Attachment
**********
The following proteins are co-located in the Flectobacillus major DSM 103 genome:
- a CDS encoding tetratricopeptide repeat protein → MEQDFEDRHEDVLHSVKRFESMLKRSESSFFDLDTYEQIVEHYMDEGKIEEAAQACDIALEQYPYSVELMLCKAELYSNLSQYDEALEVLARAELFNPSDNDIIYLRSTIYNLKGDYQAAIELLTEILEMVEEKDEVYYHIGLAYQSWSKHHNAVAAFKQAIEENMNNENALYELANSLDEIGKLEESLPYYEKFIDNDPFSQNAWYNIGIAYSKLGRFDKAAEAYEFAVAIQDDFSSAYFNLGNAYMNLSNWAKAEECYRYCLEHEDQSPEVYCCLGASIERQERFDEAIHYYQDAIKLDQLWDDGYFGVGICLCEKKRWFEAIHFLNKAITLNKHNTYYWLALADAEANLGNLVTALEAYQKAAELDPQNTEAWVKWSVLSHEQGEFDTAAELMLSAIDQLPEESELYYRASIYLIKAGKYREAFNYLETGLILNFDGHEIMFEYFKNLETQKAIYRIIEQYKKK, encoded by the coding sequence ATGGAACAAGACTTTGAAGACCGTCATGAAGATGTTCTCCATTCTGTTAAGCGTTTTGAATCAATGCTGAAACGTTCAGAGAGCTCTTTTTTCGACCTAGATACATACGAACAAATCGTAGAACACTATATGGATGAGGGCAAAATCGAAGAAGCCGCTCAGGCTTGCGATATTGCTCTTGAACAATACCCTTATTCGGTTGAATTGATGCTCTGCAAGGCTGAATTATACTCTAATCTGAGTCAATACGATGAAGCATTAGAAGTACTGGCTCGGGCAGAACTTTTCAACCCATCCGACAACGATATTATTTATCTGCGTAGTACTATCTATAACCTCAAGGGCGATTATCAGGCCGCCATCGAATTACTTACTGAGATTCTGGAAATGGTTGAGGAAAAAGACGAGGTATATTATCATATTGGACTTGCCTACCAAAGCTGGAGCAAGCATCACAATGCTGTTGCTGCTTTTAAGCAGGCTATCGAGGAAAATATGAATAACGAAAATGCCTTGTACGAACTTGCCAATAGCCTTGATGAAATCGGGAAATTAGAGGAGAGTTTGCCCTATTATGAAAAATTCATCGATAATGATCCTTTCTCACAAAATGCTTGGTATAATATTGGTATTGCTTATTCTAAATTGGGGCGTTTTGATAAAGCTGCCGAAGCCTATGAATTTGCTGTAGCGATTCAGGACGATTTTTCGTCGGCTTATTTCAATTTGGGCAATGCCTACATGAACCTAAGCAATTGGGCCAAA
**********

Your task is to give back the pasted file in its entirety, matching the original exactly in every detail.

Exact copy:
The following proteins are co-located in the Flectobacillus major DSM 103 genome:
- a CDS encoding tetratricopeptide repeat protein → MEQDFEDRHEDVLHSVKRFESMLKRSESSFFDLDTYEQIVEHYMDEGKIEEAAQACDIALEQYPYSVELMLCKAELYSNLSQYDEALEVLARAELFNPSDNDIIYLRSTIYNLKGDYQAAIELLTEILEMVEEKDEVYYHIGLAYQSWSKHHNAVAAFKQAIEENMNNENALYELANSLDEIGKLEESLPYYEKFIDNDPFSQNAWYNIGIAYSKLGRFDKAAEAYEFAVAIQDDFSSAYFNLGNAYMNLSNWAKAEECYRYCLEHEDQSPEVYCCLGASIERQERFDEAIHYYQDAIKLDQLWDDGYFGVGICLCEKKRWFEAIHFLNKAITLNKHNTYYWLALADAEANLGNLVTALEAYQKAAELDPQNTEAWVKWSVLSHEQGEFDTAAELMLSAIDQLPEESELYYRASIYLIKAGKYREAFNYLETGLILNFDGHEIMFEYFKNLETQKAIYRIIEQYKKK, encoded by the coding sequence ATGGAACAAGACTTTGAAGACCGTCATGAAGATGTTCTCCATTCTGTTAAGCGTTTTGAATCAATGCTGAAACGTTCAGAGAGCTCTTTTTTCGACCTAGATACATACGAACAAATCGTAGAACACTATATGGATGAGGGCAAAATCGAAGAAGCCGCTCAGGCTTGCGATATTGCTCTTGAACAATACCCTTATTCGGTTGAATTGATGCTCTGCAAGGCTGAATTATACTCTAATCTGAGTCAATACGATGAAGCATTAGAAGTACTGGCTCGGGCAGAACTTTTCAACCCATCCGACAACGATATTATTTATCTGCGTAGTACTATCTATAACCTCAAGGGCGATTATCAGGCCGCCATCGAATTACTTACTGAGATTCTGGAAATGGTTGAGGAAAAAGACGAGGTATATTATCATATTGGACTTGCCTACCAAAGCTGGAGCAAGCATCACAATGCTGTTGCTGCTTTTAAGCAGGCTATCGAGGAAAATATGAATAACGAAAATGCCTTGTACGAACTTGCCAATAGCCTTGATGAAATCGGGAAATTAGAGGAGAGTTTGCCCTATTATGAAAAATTCATCGATAATGATCCTTTCTCACAAAATGCTTGGTATAATATTGGTATTGCTTATTCTAAATTGGGGCGTTTTGATAAAGCTGCCGAAGCCTATGAATTTGCTGTAGCGATTCAGGACGATTTTTCGTCGGCTTATTTCAATTTGGGCAATGCCTACATGAACCTAAGCAATTGGGCCAAA